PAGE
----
Clean Power Wind turbines in the Philippines

Published on January 28th, 2016 | by Saurabh Mahapatra

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Philippines Now The Largest Wind Power Generator In ASEAN Region

January 28th, 2016 by  

The Philippines has overtaken all other members of the Association of Southeast Asian Nations in terms of installed wind energy capacity.

Philippines now has an operational wind energy capacity of 400 MW, more than anything other country in the Association of Southeast Asian Nations (ASEAN) region, according to media reports quoting former Senator Juan Miguel Zubiri, who played an important role in the passage of Renewable Energy Law of 2008.

The Philippines is planning to increase the installed wind energy capacity to 1,600 MW over the next 2-3 years. Zubiri stated that the Philippines has significant wind energy resources spread across various islands of the country. The Renewable Energy Management Bureau has identified at least 44 potential sites for setting up wind turbines, which together can support 1,168 MW of wind energy capacity.

The Renewable Energy Law of 2008, which also led to the launch of feed-in tariff scheme, attracted investment from several domestic and international project developers. One of the most famous example of the benefits of the Law is the Philippines’ largest wind energy projectwith an installed capacity of 150 MW, and owned by Energy Development Corporation. The project will includes 50 units of the Vestas V90-3 MW turbine. The project is expected to generate 370 GWh of electricity every year and offset about 200,000 tonnes of carbon dioxide emissions.

 
 
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About the Author

A young solar enthusiast from India keeping an eye on all regulatory, policy and market updates from one of the fastest emerging solar power markets in the world.



  • vm0303

    thats nice but what will we do in summertime? specially summer nights

    “THE WIND, however, does not always blow well for the
    windmills. During our hot summer months, power production is at its
    lowest because there is not enough wind to turn the blades. At zero to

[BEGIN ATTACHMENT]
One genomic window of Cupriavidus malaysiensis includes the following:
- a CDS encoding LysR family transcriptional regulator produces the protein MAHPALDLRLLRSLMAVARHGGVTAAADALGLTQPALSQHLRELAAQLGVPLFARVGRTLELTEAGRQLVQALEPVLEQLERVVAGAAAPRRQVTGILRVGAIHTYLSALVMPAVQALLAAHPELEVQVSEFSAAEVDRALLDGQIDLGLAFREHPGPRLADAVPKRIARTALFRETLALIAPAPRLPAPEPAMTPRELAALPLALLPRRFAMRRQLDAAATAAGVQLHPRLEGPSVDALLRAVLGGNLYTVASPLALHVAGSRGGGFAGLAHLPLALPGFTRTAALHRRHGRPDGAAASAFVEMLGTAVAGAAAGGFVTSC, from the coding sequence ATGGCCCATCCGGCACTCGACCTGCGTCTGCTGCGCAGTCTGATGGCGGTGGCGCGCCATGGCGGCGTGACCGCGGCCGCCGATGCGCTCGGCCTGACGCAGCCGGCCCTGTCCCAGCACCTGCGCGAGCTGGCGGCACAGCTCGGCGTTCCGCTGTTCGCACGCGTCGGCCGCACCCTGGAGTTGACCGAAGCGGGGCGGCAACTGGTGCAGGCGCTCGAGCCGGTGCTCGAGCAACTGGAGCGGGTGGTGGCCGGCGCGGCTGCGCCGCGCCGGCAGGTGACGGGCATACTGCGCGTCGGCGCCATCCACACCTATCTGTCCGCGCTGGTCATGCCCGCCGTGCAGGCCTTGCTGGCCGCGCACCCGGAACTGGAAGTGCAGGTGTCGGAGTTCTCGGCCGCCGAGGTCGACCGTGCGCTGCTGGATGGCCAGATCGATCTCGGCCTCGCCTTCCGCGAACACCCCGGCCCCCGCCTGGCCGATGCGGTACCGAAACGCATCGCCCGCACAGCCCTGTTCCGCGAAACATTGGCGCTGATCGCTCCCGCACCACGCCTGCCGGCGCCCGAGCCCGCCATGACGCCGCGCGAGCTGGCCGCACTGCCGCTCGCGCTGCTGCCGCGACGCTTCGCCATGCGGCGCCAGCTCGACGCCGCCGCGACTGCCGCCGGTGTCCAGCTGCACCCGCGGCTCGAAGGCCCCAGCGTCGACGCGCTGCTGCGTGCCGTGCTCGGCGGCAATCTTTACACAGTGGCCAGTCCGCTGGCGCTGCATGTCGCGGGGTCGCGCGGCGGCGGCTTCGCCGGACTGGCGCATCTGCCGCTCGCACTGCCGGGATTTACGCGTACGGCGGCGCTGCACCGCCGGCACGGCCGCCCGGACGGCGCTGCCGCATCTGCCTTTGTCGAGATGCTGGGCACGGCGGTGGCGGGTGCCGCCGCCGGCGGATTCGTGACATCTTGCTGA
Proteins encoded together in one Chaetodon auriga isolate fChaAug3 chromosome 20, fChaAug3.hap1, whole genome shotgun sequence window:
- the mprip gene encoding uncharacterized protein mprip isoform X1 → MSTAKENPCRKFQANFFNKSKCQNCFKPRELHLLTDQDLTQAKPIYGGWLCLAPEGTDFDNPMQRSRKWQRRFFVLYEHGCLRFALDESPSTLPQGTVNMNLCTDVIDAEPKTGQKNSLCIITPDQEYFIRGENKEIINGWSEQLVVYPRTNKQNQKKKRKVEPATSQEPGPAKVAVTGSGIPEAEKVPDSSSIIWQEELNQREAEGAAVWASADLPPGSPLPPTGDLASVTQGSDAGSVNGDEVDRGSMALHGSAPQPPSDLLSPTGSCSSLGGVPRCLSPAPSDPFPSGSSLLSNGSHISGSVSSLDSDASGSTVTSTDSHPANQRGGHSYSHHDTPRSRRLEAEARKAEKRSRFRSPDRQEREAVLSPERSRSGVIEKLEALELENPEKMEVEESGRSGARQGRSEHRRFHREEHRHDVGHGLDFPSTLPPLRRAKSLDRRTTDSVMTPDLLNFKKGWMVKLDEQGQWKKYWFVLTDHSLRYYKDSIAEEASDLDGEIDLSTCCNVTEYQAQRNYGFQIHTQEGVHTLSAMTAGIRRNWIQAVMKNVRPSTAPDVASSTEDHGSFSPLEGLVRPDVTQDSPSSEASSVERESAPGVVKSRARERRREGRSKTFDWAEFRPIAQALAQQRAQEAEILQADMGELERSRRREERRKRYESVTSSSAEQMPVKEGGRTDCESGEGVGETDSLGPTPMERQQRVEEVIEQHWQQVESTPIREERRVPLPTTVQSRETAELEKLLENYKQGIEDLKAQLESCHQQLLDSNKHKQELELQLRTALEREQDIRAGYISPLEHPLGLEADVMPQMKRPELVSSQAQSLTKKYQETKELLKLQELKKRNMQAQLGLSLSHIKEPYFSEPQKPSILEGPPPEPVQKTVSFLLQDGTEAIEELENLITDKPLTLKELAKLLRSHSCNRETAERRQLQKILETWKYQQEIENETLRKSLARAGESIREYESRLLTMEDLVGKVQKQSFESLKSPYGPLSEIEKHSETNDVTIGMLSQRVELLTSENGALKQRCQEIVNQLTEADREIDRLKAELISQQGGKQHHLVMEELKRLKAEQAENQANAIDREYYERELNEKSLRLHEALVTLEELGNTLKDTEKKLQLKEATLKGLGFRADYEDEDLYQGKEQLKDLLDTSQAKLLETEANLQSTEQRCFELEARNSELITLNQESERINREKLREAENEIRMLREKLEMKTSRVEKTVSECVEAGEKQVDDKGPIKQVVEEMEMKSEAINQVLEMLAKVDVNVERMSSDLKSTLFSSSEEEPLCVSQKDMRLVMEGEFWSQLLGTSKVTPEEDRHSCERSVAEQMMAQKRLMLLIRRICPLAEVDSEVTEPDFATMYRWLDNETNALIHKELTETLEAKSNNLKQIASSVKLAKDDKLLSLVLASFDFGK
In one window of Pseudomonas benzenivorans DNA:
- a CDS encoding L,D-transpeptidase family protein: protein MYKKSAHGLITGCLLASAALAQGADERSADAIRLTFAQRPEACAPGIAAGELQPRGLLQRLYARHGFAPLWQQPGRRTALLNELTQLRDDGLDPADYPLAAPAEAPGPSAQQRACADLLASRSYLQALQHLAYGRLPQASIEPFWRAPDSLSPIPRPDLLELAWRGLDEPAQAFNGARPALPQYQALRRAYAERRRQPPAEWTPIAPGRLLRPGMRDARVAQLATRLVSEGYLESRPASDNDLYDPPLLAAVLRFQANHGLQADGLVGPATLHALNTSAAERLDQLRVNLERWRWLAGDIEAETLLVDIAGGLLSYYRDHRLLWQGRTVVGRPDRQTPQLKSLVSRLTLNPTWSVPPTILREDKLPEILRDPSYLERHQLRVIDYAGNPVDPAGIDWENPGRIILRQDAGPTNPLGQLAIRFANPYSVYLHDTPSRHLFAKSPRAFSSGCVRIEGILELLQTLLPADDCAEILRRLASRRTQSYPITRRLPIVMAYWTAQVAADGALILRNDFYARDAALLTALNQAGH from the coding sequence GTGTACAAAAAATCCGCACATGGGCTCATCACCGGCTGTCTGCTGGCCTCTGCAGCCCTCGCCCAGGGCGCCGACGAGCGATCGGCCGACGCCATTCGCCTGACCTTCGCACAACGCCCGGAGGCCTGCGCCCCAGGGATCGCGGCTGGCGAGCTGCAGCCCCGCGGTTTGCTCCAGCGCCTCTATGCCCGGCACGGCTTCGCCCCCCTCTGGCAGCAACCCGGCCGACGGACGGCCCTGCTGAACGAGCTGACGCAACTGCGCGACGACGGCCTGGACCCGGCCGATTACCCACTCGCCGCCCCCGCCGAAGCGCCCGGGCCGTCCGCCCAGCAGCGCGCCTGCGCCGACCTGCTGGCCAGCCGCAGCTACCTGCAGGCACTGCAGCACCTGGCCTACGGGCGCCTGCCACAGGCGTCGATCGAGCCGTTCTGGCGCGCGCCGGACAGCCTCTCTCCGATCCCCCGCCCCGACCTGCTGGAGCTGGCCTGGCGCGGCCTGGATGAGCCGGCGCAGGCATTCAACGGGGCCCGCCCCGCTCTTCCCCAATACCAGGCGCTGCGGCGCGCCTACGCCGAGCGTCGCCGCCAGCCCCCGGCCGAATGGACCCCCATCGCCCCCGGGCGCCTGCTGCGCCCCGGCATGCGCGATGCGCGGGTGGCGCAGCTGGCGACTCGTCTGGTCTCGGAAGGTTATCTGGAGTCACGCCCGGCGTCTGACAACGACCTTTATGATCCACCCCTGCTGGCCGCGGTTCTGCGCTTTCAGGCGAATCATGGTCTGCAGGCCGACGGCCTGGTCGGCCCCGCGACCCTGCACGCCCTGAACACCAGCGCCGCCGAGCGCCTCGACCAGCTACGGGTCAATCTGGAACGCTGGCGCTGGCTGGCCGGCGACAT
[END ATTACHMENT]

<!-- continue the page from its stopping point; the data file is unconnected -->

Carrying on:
3.5 meters per second wind speed, the windmills generate no electricity.”

    http://pcij.org/stories/harnessing-the-wind/

    nuclear and reneweables can cooperate

    • Bob_Wallace

      But the wind is blowing and/or the Sun is shining somewhere in the US all the time. By building up transmission the US could go largely carbon free with no storage, have 24/365 electricity, and pay a bit less than what we pay today.

      http://www.noaanews.noaa.gov/stories2016/012516-rapid-affordable-energy-transformation-possible.html

      • vm0303

        even if that were true there, this is not about the USA but the philippines which is an archipelago separated from other countries by the sea. It may work in the usa but is much harder to pull off in the philippines

        also even in europe there are nights when the entire of europe has low wind speed

        http://euanmearns.com/wind-blowing-nowhere/

        • Bob_Wallace

          The US may have better wind resources due to the particulars of its geography. But everywhere one can expect casting a wider collection net smooths supply and lowers the need for storage and dispatchable generation.
          Honestly, vm, I find discussions about grids run with only one renewable energy source pretty much useless. It’s the sort of thing that pro-nuclear and pro-fossil fuel people like to generate.

          We all know that the wind stops blowing from time to time and that the Sun goes up and down. I think humans have been aware of that for several years now.

          • vm0303

            \Honestly, vm, I find discussions about grids run with only one renewable energy source pretty much useless\

            correct, thats why I mentioned night time

          • Bob_Wallace

            Fine, then include other renewables in the discussions if the topic is grids or how we power countries/regions.

      • vm0303

        also note that in the philippines where electricity prices are already higher than its neighbors, renewable like solar and wind have a subsidy called FIT or feed in tariff where they are allowed to sell electricity to the grid at a higher price. Its hard to convince people from the philippines that wind is always cheaper by using statistics and prices from other countries while in their own country they know about the local FIT

        • Bob_Wallace

          You do understand that subsidy programs for renewables are typically used to help emerging industries scale up to the point at which economies of scale bring down costs?

          • vm0303

            Isnt economy of scale already there? These are manufactured in factories in other countries then exported to third world countries. Those factories by now should have lots of exports and lots of production so they shouldnt need any more subsidies

          • Bob_Wallace

            It takes a while for the installation companies to get up to speed.

            Look at the cost difference between the installed residential solar prices in Germany and Australia compared to the US. Economics caused installation to mature faster in the first two countries and now with the same hardware costs installed costs are less than half the US price.

  • Foersom

    Great to see that also Philippines are moving forward with wind power.

  • Martin

    The benefits of a good feed-in tariff, one of the best ways to have investments and reduce CO 2.

    • Matt

      A good Carbon fee/dividend system gets there faster, but FITs do get it done.

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